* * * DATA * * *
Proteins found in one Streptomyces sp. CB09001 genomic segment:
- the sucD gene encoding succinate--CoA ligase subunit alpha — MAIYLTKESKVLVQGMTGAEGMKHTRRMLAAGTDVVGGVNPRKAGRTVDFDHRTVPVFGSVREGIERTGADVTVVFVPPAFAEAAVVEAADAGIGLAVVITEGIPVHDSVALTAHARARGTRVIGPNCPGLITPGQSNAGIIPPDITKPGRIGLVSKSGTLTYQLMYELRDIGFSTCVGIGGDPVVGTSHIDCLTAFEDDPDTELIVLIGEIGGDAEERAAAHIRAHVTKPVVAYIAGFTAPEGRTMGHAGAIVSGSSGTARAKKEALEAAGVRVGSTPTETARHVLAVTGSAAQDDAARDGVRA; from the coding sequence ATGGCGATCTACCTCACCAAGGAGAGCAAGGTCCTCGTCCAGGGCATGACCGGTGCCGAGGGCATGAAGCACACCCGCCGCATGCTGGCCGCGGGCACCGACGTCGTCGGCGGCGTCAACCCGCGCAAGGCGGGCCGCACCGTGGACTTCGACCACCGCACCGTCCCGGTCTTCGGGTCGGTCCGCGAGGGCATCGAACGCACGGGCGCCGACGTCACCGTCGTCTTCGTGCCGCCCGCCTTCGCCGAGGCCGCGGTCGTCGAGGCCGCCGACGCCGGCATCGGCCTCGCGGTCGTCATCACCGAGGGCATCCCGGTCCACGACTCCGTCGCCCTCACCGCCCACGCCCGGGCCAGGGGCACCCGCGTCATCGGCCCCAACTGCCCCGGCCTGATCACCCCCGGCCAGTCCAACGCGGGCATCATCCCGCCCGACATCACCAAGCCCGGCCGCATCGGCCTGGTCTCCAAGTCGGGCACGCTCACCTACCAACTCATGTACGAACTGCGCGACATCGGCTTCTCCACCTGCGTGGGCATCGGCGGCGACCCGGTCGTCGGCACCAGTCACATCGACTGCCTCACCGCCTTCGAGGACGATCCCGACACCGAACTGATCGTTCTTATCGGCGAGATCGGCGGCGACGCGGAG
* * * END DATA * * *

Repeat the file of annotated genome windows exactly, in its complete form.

Proteins found in one Streptomyces sp. CB09001 genomic segment:
- the sucD gene encoding succinate--CoA ligase subunit alpha — MAIYLTKESKVLVQGMTGAEGMKHTRRMLAAGTDVVGGVNPRKAGRTVDFDHRTVPVFGSVREGIERTGADVTVVFVPPAFAEAAVVEAADAGIGLAVVITEGIPVHDSVALTAHARARGTRVIGPNCPGLITPGQSNAGIIPPDITKPGRIGLVSKSGTLTYQLMYELRDIGFSTCVGIGGDPVVGTSHIDCLTAFEDDPDTELIVLIGEIGGDAEERAAAHIRAHVTKPVVAYIAGFTAPEGRTMGHAGAIVSGSSGTARAKKEALEAAGVRVGSTPTETARHVLAVTGSAAQDDAARDGVRA; from the coding sequence ATGGCGATCTACCTCACCAAGGAGAGCAAGGTCCTCGTCCAGGGCATGACCGGTGCCGAGGGCATGAAGCACACCCGCCGCATGCTGGCCGCGGGCACCGACGTCGTCGGCGGCGTCAACCCGCGCAAGGCGGGCCGCACCGTGGACTTCGACCACCGCACCGTCCCGGTCTTCGGGTCGGTCCGCGAGGGCATCGAACGCACGGGCGCCGACGTCACCGTCGTCTTCGTGCCGCCCGCCTTCGCCGAGGCCGCGGTCGTCGAGGCCGCCGACGCCGGCATCGGCCTCGCGGTCGTCATCACCGAGGGCATCCCGGTCCACGACTCCGTCGCCCTCACCGCCCACGCCCGGGCCAGGGGCACCCGCGTCATCGGCCCCAACTGCCCCGGCCTGATCACCCCCGGCCAGTCCAACGCGGGCATCATCCCGCCCGACATCACCAAGCCCGGCCGCATCGGCCTGGTCTCCAAGTCGGGCACGCTCACCTACCAACTCATGTACGAACTGCGCGACATCGGCTTCTCCACCTGCGTGGGCATCGGCGGCGACCCGGTCGTCGGCACCAGTCACATCGACTGCCTCACCGCCTTCGAGGACGATCCCGACACCGAACTGATCGTTCTTATCGGCGAGATCGGCGGCGACGCGGAG